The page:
Why is this? Well my other sources of news are professional media outlets, who often just reword a company press release. I get so many of these via my Google news alerts that I tend to filter some of these out. On twitter though, there are no journalists or PRs to spin the story – this is user generated content at it’s best – live views and feeds from what’s happening in the space I’m interested about. This is incredibly exciting because it allows me to collect and connect with those that matter.
I believe the tide is starting to turn with “crowd powered media” starting to take off, with almost anyone able to start their own online publishing machine via a blog – before long we may be consuming our daily news feeds from an entirely different source. I’d say that I am probably running at 50:50 – 50% of my information is from the media/PR and 50% from my networks – these are exciting times.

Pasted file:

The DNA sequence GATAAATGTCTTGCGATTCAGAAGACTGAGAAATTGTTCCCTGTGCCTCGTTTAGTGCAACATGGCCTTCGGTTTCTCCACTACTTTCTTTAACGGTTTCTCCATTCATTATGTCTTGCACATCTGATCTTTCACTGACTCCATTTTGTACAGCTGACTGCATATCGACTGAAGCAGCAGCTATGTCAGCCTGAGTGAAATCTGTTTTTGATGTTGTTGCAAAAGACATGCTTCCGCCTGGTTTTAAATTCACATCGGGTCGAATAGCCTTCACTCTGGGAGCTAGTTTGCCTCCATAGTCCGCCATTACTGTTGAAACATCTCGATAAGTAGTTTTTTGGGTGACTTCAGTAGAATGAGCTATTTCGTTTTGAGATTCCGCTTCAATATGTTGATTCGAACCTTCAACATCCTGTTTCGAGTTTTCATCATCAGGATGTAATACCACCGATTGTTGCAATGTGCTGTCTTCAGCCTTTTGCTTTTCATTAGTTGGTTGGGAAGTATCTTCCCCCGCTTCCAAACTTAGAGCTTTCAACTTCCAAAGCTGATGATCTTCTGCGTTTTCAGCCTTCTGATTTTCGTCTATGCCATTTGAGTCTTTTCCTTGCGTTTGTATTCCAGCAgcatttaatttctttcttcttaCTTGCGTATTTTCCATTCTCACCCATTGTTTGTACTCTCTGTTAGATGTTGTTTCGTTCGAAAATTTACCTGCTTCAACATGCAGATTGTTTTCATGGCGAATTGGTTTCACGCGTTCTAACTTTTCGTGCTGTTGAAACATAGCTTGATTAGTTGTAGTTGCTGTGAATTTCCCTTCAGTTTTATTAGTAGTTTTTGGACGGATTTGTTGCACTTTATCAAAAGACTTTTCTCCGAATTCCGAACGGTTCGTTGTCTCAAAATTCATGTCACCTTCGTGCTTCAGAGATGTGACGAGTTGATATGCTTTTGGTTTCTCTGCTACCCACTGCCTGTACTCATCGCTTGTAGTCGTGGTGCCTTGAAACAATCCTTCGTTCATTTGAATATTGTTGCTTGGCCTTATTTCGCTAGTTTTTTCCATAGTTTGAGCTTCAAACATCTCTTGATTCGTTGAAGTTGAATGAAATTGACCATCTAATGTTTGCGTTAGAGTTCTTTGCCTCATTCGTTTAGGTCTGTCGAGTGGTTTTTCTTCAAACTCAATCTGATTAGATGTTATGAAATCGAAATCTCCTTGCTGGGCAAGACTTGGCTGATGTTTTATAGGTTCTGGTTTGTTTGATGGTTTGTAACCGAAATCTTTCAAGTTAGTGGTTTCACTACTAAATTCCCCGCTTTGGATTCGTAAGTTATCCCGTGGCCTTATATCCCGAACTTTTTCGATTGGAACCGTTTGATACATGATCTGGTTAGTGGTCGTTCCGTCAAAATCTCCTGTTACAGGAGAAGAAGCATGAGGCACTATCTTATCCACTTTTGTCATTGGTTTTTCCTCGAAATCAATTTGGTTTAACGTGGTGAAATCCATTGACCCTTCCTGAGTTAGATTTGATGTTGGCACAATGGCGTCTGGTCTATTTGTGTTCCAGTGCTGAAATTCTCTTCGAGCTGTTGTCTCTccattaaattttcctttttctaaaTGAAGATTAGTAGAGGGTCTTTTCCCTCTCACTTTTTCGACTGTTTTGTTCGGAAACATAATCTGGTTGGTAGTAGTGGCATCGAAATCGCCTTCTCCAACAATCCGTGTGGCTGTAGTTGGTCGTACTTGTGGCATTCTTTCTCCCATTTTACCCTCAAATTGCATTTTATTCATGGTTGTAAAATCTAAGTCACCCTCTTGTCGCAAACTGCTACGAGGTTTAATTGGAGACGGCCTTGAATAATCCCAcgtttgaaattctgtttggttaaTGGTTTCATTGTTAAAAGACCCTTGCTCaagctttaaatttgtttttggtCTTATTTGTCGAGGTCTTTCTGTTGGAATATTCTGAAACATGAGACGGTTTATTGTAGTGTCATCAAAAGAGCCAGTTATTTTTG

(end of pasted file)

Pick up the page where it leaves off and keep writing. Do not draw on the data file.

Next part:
Throw mobile into the mix here, and now I have a live feed of what’s interesting and happening in my world at any time on my handset. As you’d expect, I access twitter via their excellent m.twitter.com site which does just that – twitter on the mobile and nothing else.
With the recent announcement about twitter’s new funding from Bijan Sabet of Spark Capital and Jeff Bezos of Amazon, let’s hope twitter will get serious about reliability (the site is overloaded with “too many tweets” all day and every day), and look for new ways to monetize this goldmine that the folks at twitter are sitting on.
Are we missing a golden opportunity here?
Twitter is actually a goldmine of information. Each tweet contains a rich source of metadata abut me and my preferences. Let’s have a look at a recent set of tweets to show what it reveals about me.
andrewgrill: at LHR T5 about to board BA 0441
metadata reveals – I’m a regular traveller, I travel BA, and I’m off to Amsterdam (wash the flight code against public BA timetables and up pops Amsterdam)
andrewgrill: just trying out the new cellity twitter client
metatdata reveals: I’m into trying out new pieces of technology on my mobile
andrewgrill: relaxing with our 2 year old daughter in the park